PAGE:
Could AR/VR be the answer for flexible working?

Joe Svetlik

Wednesday 1 August 2018

AR/VR can make flexible workers more engaged with their colleagues, more invested in their work and more productive.

Turning our backs on the city 

Much has been written in recent years about high rates of urbanisation, but it seems we  Europeans are moving away from the city. According to Eurostat, just over a quarter (28 per cent) of Europe’s population lives in rural areas. And this has been growing. Between 2010 and 2015, the relative share of people living in the EU’s rural areas grew by 1.7 per cent. This accompanied a growth in towns and suburbs of 4.7 per cent, while the share of people living in cities declined “at a relatively rapid pace.”

It’s easy to see why. Land is generally cheaper away from cities, and houses bigger, meaning a higher quality of life. The delivery of digitalised films and music over the internet has replaced the need to live near a cinema or gig venue, while communication technologies like Skype and messaging apps make it easier to stay in touch with friends and family, wherever you are.

Technology also makes it possible to work without commuting to the city. Now augmented reality (AR) and virtual reality (VR) are set to make flexible working more seamless than ever.

 

Fixing the flexible

Of course, flexible working is already possible. According to the Organisation for Economic Co-operation and Development, between 50 and 90 per cent of European employees benefit from flexible working. But AR and VR have the potential to expand this opportunity to more employees, and enhance it for the benefit of them and their colleagues.

At the moment, chances are the only contact most workers have with a colleague who’s working from home is over email, or maybe the occasional call. Not only does the home worker miss out on the social aspects of office life, they also communicate less effectively. According to a study by Dr. Esther Canonico from the London School of Economics, home workers “had less communication with office staff, limited face-to-face interactions and, over time, found it harder to integrate with staff inside the office walls”. Their professional progression was stunted due to a combination of “reduced engagement, limited communications and a lack of opportunities.”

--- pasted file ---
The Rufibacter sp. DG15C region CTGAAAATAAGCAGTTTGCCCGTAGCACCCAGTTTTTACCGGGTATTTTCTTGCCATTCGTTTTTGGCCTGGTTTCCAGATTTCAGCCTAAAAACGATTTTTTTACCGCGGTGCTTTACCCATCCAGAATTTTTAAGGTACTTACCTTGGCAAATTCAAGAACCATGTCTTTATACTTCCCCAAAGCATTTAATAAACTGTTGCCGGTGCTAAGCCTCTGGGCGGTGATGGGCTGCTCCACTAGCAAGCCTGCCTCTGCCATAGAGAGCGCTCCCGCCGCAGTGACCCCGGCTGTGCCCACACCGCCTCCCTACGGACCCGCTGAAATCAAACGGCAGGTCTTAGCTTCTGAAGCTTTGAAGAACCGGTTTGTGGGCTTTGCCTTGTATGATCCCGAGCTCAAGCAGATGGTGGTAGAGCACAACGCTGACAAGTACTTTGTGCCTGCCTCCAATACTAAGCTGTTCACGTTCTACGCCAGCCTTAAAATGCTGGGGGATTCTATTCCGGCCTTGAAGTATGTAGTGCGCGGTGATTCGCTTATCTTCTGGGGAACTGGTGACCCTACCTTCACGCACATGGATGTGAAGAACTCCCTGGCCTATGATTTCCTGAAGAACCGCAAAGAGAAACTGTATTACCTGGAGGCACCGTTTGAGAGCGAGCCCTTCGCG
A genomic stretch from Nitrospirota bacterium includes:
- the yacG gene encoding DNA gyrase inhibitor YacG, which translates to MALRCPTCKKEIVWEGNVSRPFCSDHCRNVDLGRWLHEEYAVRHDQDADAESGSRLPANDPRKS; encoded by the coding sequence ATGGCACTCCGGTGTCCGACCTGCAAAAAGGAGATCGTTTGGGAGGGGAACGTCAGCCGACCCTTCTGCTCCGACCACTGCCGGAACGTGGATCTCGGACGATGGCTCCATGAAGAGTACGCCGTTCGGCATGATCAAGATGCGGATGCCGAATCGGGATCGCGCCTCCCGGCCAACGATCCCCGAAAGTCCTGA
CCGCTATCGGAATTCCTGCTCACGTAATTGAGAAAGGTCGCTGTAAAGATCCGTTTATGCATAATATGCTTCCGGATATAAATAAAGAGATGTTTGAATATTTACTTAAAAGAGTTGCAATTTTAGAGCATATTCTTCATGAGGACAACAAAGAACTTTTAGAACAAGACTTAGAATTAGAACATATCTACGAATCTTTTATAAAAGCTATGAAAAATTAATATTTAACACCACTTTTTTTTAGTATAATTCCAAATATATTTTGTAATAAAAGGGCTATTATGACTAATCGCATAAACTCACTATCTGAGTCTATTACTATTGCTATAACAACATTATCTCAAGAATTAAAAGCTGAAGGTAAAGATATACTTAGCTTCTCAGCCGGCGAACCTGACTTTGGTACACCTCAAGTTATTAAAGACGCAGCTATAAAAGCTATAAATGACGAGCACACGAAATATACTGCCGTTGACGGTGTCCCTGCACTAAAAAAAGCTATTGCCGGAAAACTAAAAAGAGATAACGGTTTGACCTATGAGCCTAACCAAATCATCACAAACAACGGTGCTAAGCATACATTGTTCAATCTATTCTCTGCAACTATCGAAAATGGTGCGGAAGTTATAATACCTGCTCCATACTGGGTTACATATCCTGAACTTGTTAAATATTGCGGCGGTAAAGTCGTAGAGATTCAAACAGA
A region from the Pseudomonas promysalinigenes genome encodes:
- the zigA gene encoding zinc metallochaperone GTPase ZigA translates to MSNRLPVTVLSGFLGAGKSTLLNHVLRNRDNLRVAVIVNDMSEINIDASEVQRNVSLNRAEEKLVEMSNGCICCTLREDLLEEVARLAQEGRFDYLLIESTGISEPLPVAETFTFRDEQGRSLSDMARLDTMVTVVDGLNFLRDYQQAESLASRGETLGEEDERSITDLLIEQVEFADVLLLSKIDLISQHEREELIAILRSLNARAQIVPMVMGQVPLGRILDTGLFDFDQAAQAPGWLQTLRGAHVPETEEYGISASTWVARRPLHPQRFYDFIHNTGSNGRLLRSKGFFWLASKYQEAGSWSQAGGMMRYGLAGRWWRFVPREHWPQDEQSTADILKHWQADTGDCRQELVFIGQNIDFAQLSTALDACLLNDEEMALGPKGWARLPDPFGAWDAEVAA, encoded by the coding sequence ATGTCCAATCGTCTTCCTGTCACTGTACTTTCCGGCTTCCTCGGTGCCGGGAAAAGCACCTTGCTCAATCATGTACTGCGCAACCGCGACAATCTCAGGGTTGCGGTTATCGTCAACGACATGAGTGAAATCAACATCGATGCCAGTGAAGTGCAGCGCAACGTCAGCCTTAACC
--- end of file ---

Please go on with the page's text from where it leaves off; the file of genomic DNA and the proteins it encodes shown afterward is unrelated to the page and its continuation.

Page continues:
Thankfully, AR and VR can help.

 

Building a flexible future

The immersive nature of these technologies can create ‘simulated presence’. Through the use of world-building, and superimposing virtual elements onto a view of the real world, they introduce far more convincing virtual environments into the office. The effect is that flexible workers feel more engaged with their colleagues, and hence more a part of the workforce. This should make them more invested in their work, resulting in higher productivity.

“The idea is to replicate the experience of talking to a colleague sitting on the other side of the desk,” says Sylvain Ansart, Technical Architect, EMEA Global Acquisition at Lenovo. “The experience will be the same. It’s just that ‘the other side of the desk’ could be 1,000 miles away!”

The ultimate aim is to have hologram representations of employees actually in the office itself. These could mimic their human doppelgängers’ every move and facial expression, making meetings much more lifelike. Using current technology, holograms are very expensive and don’t look that lifelike up close. The best alternative at the moment is big monitors that give life-size representations of the virtual worker (such as Orange’s Open Videopresence technology). But again, these are expensive.

There’s another problem: you’re blurring the line between work and home, which could be intrusive. “When people work at home, they usually don’t dress as they would for the office,” Ansart says. “A lot of people wouldn’t be comfortable bringing the office into their bedroom or kitchen or wherever else they work.”

This will mean getting the HR department involved, with new policies drawn up across the company. Countries such as France are already showing how this could work in practice. “France has a committee for health, safety and working conditions,” Ansart says. “They visit employees’ homes to certify that they have suitable conditions for working, like a good enough internet connection.”

There are obviously hurdles to overcome to make VR and AR a workable business reality. But it should be years, rather than decades, before a seamless simulated presence experience is affordable for most businesses. Once it is, there will be nothing to stop employees from working more flexibly

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